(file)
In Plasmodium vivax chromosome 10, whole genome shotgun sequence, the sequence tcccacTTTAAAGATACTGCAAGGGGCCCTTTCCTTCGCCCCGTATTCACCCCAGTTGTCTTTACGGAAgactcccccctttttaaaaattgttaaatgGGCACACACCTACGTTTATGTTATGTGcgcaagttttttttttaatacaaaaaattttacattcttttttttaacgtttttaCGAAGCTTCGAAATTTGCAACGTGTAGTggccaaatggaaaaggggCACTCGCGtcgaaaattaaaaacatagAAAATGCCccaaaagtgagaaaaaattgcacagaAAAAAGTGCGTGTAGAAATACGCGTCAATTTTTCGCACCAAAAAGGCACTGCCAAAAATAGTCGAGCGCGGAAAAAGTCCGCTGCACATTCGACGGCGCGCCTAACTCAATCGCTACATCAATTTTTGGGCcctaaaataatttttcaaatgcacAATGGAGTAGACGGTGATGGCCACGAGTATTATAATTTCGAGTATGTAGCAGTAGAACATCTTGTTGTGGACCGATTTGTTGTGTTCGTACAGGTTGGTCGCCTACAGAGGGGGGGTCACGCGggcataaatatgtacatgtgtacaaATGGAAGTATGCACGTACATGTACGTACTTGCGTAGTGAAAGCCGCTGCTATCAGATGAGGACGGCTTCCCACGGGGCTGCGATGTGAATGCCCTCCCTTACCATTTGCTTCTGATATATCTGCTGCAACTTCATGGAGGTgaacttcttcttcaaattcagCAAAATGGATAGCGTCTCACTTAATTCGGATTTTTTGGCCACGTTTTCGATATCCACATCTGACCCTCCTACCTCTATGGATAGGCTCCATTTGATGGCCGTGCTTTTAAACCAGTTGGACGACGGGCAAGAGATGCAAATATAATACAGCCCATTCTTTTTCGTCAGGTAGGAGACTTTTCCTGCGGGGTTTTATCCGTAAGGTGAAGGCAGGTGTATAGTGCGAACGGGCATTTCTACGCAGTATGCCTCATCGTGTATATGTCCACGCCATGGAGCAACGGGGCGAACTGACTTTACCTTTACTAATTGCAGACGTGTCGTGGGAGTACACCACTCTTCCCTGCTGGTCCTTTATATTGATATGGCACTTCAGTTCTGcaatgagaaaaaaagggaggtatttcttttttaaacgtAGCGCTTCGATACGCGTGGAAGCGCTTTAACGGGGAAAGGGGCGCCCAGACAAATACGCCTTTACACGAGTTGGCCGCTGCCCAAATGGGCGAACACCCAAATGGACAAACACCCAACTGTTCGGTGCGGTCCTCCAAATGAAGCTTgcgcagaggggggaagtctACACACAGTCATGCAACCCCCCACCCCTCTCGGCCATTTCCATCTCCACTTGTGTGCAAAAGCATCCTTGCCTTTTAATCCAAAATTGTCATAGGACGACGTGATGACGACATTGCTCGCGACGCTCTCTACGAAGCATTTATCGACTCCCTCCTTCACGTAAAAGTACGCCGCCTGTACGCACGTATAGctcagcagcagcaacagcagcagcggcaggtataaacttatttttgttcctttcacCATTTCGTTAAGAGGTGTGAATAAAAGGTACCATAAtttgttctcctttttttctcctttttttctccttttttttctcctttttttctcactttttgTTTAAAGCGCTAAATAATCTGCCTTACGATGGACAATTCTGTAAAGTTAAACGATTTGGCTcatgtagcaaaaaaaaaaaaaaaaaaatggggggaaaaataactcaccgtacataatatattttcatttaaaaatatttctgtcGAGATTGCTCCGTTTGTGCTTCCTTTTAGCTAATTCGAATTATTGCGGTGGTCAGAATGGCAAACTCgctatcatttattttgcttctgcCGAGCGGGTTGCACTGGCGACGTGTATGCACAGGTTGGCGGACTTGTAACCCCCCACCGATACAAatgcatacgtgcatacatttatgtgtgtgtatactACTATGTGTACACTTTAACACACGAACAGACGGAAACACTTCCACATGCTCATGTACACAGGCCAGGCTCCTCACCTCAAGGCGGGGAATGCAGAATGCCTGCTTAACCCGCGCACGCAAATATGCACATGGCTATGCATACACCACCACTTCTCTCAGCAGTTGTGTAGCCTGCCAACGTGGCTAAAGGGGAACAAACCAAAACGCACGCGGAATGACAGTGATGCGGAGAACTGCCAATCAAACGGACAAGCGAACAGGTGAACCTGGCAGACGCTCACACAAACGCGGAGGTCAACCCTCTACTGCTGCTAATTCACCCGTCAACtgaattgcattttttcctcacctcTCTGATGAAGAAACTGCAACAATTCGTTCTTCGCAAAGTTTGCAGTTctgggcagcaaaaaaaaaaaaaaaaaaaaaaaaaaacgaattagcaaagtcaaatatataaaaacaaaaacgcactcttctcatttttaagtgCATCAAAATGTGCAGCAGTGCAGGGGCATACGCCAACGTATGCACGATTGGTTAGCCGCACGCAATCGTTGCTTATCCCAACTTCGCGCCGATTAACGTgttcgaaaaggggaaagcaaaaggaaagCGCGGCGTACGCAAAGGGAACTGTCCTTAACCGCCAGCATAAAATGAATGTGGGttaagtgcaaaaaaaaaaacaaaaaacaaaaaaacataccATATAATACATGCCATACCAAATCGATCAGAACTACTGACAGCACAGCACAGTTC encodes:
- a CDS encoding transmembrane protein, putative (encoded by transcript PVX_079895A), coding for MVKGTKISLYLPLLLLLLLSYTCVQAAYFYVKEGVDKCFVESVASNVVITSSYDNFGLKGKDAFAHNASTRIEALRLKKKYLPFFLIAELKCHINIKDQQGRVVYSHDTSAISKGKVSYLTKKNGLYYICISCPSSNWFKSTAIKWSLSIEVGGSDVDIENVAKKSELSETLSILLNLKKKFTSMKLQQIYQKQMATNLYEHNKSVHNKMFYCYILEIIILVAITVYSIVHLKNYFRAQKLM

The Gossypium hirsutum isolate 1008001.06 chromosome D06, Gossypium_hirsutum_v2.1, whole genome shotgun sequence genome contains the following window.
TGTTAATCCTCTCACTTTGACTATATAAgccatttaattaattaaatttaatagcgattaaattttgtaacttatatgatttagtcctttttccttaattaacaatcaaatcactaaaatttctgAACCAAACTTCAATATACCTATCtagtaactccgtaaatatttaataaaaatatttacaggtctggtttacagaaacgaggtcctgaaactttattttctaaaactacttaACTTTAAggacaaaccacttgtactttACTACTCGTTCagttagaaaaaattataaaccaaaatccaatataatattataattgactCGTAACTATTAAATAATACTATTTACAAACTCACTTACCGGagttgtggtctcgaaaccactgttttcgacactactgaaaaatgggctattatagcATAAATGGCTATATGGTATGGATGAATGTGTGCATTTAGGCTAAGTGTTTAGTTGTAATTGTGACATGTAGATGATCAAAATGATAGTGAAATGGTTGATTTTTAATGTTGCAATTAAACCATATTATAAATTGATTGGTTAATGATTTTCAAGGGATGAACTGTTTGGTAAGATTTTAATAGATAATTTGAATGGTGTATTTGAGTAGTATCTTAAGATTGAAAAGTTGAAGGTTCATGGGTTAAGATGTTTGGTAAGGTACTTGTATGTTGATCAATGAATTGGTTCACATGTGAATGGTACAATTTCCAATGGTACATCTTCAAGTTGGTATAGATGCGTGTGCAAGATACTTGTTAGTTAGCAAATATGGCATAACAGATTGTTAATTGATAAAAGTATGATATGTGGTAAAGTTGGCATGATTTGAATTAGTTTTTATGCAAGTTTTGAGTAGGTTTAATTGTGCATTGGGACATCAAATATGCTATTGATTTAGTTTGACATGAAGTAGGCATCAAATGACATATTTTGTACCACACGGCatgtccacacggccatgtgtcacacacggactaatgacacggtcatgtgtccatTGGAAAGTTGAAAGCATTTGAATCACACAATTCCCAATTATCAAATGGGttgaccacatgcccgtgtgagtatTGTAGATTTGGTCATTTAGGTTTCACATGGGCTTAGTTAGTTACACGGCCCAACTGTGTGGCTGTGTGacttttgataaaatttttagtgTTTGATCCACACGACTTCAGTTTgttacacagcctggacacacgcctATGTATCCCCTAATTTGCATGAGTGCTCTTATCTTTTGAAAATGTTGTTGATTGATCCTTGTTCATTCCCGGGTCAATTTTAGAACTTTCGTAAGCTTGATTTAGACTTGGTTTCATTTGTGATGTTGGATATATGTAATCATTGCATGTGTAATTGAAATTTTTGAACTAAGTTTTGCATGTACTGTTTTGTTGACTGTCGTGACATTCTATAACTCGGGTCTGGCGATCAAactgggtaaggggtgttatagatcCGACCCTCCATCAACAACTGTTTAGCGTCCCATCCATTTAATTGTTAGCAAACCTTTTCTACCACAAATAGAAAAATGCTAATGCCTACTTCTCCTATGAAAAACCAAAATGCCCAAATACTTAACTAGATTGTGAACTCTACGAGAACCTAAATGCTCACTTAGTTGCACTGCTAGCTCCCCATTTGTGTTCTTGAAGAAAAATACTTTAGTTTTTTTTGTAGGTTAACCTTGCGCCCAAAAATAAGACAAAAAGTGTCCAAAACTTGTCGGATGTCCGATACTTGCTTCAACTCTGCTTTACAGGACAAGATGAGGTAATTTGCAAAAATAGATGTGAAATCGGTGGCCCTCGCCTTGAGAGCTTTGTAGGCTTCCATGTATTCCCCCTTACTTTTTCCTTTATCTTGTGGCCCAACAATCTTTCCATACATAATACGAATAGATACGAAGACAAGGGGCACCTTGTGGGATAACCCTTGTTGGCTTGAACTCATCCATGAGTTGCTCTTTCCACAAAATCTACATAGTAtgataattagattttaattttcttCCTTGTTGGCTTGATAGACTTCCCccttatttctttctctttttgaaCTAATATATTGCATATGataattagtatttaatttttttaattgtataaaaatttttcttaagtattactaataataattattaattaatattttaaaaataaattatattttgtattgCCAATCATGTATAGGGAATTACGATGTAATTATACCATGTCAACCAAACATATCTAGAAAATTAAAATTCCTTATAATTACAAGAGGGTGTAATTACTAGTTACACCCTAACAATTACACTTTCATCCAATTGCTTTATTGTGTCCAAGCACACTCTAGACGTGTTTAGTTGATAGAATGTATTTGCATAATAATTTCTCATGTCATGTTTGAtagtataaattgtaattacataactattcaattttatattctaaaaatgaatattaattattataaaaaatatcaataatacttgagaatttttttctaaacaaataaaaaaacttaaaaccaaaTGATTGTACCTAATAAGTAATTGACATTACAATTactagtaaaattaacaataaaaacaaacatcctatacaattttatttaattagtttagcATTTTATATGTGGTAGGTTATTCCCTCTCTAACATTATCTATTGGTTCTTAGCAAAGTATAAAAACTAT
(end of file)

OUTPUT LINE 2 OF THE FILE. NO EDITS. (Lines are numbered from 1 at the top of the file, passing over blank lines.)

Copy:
- a CDS encoding transmembrane protein, putative (encoded by transcript PVX_079895A), coding for MVKGTKISLYLPLLLLLLLSYTCVQAAYFYVKEGVDKCFVESVASNVVITSSYDNFGLKGKDAFAHNASTRIEALRLKKKYLPFFLIAELKCHINIKDQQGRVVYSHDTSAISKGKVSYLTKKNGLYYICISCPSSNWFKSTAIKWSLSIEVGGSDVDIENVAKKSELSETLSILLNLKKKFTSMKLQQIYQKQMATNLYEHNKSVHNKMFYCYILEIIILVAITVYSIVHLKNYFRAQKLM